Markets Today: Iran is Trump’s next challenge
Tapas Strickland suggests the markets are getting used to the US President’s style and that could ease concerns over future Trumpisms.
- USD start the week on a strong footing
- Longer UST yields move lower
- AUD and NZD underperform amid simmering trade and geopolitical tensions
After a brief positive start US equities have ended the day in negative territory, the USD is stronger across the board and UST yields are lower with the move led by the back end of the curve. Oil prices are higher after Israel accused Iran of having a secret plan for building nuclear weapons and in general there is a sense of cautiousness as the market awaits for Washington’s decision on whether or not the EU will face the new tariffs on steel and aluminium.
The USD has started the week on a strong footing partly aided by solid domestic data releases. Politics and softer data releases weighed on European currencies while a looming US EU trade tariff decision along with US-China trade talk news have not helped risk sensitive currencies. In index terms the USD is up around 0.35% on both DXY and BBDXY with SEK and commodity linked currencies the big underperformers.
As expected the March US core PCE reading (the Fed’s preferred inflation measure) printed at 0.2%m/m taking the yoy print to 1.9%. Base effects were the primary driver for the 0.3% jump in the yoy reading to 1.9%, but notably the six-month annualised figure has also picked up over recent months and is now running at a 2.3% pace. The move higher in the PCE reading has been flagged by some Fed officials and after a prolong period of inflation printing below the 2% target, for now the general senses is that the Fed will allow inflation to run marginally above target for some time. Still, the main takeaway here is that unlike other economies, US inflation is now essentially on target and the prospect is for inflation to rise further over the coming months. Thus if this trend continues as expected the risk is that the Fed will need to do more tightening and not less.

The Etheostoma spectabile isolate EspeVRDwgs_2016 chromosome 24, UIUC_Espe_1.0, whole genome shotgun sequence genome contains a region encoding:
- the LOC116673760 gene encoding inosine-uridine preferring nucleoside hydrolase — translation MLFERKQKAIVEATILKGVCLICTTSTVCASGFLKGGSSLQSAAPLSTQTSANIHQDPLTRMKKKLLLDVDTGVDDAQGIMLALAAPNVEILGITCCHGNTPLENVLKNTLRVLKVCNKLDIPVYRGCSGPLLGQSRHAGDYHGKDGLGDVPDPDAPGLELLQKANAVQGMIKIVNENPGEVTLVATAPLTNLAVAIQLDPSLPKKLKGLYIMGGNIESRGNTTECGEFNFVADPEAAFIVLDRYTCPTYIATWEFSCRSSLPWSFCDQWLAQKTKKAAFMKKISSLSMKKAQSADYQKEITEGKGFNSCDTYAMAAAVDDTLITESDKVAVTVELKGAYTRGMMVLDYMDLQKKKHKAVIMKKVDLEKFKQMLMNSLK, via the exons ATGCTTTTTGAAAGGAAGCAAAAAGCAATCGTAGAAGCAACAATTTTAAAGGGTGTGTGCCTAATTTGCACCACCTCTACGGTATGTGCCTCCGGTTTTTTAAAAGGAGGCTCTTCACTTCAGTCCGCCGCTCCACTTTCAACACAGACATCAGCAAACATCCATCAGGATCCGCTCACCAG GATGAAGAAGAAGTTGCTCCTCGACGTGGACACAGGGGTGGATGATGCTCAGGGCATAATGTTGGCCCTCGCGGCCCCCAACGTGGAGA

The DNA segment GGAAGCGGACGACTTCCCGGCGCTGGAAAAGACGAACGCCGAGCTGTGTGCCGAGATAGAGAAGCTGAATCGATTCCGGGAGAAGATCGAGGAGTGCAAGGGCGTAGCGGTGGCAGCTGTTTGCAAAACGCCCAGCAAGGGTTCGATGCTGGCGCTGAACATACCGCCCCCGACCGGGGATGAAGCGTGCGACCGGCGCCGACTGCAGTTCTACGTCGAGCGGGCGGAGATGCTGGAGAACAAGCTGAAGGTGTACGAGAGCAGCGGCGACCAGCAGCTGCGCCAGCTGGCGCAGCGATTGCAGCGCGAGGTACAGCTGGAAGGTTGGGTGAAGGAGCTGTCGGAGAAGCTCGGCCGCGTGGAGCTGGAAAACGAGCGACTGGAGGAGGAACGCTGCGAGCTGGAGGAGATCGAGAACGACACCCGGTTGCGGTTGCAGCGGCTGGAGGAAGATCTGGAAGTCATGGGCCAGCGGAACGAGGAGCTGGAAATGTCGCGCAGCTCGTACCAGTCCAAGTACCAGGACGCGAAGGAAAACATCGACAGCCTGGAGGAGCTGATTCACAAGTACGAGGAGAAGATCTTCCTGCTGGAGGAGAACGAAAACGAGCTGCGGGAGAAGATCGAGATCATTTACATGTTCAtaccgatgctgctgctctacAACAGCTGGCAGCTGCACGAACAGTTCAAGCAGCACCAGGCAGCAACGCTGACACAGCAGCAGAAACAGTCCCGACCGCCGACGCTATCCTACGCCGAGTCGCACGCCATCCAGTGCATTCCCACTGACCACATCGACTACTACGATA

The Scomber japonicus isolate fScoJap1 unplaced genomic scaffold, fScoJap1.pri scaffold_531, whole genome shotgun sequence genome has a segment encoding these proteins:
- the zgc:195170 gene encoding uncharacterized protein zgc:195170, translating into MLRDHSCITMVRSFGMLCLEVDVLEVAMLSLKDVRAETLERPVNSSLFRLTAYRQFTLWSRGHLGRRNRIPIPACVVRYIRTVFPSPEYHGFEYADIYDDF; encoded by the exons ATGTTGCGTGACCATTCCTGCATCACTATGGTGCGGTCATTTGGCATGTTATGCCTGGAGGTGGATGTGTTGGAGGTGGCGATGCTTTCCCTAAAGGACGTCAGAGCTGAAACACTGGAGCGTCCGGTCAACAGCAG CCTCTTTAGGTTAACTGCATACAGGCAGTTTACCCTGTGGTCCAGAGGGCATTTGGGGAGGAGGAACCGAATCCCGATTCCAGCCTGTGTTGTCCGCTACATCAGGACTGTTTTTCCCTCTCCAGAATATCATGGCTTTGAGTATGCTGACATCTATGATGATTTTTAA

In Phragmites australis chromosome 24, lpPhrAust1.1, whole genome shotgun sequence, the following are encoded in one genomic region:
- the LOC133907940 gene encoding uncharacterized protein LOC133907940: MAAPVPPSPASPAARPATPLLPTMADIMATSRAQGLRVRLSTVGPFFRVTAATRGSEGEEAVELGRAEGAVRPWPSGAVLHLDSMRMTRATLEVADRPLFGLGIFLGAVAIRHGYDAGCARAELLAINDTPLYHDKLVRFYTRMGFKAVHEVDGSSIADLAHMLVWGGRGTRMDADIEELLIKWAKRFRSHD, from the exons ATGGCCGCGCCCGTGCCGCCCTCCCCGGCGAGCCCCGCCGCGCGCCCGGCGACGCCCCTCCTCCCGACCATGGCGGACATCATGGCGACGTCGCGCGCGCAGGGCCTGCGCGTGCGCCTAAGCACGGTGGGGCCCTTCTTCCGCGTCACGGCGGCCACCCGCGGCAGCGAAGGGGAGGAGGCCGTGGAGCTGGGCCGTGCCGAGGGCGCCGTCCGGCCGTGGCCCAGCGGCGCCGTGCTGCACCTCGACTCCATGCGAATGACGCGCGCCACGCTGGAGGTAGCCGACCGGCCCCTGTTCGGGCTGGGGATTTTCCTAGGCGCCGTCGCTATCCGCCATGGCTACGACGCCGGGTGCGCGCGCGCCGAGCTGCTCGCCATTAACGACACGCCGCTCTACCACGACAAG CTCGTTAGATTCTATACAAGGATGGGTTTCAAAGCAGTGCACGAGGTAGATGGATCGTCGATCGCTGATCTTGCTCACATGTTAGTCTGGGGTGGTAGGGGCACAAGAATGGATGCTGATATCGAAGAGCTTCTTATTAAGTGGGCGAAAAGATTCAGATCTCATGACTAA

Early in the session the USD was on the rise amid softness in European currencies, the USD briefly traded lower after the PCE release, recovering most of the lost ground before the NY close. March German retail sales disappointed ( -0.6% vs 0.8% exp.) while soft German (Apr: 1.4%y/y vs. 1.5% exp.) and Italian ((Apr: 0.6y/y vs. 0.8% exp.) inflation readings didn’t help the euro either. Politics were an additional hindering factor after Italy’s Five Star head Luigi Di Maio called for new elections in June. EUR traded to an overnight low of 1.2064 and now trades at 1.2080, down 0.41% over the past 24hrs.
GBP also opened the European session lower following earlier news that Amber Rudd, a key ally of UK PM May, had resigned and was replaced by euroskeptic Sajid Javid as home secretary. Meanwhile the EU’s chief negotiator Barnier said that Brexit talks could yet fail as the EU and UK grapple with the Irish border issue. The pound initially traded to a low of 1.3713, but latter in the session it recovered a little and now trades at 1.3765. SEK has been the biggest loser, down almost 1%, the pair remains under pressure after last week’s Riksbank decision to push back on a plan to raise interest rates for the first time in seven years. SEK now trades at 8.7426, its weakest levels since June last year.